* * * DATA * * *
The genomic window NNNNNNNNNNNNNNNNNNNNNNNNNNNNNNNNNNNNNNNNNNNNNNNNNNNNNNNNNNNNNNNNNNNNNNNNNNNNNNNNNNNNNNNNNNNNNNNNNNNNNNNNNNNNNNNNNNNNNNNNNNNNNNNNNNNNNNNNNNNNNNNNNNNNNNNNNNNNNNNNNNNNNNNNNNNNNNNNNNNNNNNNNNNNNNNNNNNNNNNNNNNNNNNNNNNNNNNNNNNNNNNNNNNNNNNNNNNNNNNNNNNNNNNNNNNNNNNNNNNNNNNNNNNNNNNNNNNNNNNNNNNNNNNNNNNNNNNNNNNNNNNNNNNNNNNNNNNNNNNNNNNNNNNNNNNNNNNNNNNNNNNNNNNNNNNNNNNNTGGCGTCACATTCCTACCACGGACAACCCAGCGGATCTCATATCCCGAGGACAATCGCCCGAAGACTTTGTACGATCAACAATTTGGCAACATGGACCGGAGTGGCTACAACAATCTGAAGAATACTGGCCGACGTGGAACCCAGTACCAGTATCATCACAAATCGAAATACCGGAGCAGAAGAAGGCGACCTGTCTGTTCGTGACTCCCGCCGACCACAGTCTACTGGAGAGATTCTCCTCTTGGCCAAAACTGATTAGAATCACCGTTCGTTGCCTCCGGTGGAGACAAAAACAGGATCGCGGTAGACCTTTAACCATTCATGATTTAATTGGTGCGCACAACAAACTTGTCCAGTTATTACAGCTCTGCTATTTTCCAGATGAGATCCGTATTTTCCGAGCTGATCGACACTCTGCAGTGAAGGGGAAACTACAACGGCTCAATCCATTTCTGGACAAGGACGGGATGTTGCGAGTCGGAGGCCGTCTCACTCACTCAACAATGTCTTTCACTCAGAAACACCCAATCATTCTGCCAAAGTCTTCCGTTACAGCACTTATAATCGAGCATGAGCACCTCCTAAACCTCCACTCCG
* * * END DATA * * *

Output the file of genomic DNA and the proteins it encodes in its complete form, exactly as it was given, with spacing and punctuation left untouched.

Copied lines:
The genomic window NNNNNNNNNNNNNNNNNNNNNNNNNNNNNNNNNNNNNNNNNNNNNNNNNNNNNNNNNNNNNNNNNNNNNNNNNNNNNNNNNNNNNNNNNNNNNNNNNNNNNNNNNNNNNNNNNNNNNNNNNNNNNNNNNNNNNNNNNNNNNNNNNNNNNNNNNNNNNNNNNNNNNNNNNNNNNNNNNNNNNNNNNNNNNNNNNNNNNNNNNNNNNNNNNNNNNNNNNNNNNNNNNNNNNNNNNNNNNNNNNNNNNNNNNNNNNNNNNNNNNNNNNNNNNNNNNNNNNNNNNNNNNNNNNNNNNNNNNNNNNNNNNNNNNNNNNNNNNNNNNNNNNNNNNNNNNNNNNNNNNNNNNNNNNNNNNNNNTGGCGTCACATTCCTACCACGGACAACCCAGCGGATCTCATATCCCGAGGACAATCGCCCGAAGACTTTGTACGATCAACAATTTGGCAACATGGACCGGAGTGGCTACAACAATCTGAAGAATACTGGCCGACGTGGAACCCAGTACCAGTATCATCACAAATCGAAATACCGGAGCAGAAGAAGGCGACCTGTCTGTTCGTGACTCCCGCCGACCACAGTCTACTGGAGAGATTCTCCTCTTGGCCAAAACTGATTAGAATCACCGTTCGTTGCCTCCGGTGGAGACAAAAACAGGATCGCGGTAGACCTTTAACCATTCATGATTTAATTGGTGCGCACAACAAACTTGTCCAGTTATTACAGCTCTGCTATTTTCCAGATGAGATCCGTATTTTCCGAGCTGATCGACACTCTGCAGTGAAGGGGAAACTACAACGGCTCAATCCATTTCTGGACAAGGACGGGATGTTGCGAGTCGGAGGCCGTCTCACTCACTCAACAATGTCTTTCACTCAGAAACACCCAATCATTCTGCCAAAGTCTTCCGTTACAGCACTTATAATCGAGCATGAGCACCTCCTAAACCTCCACTCCG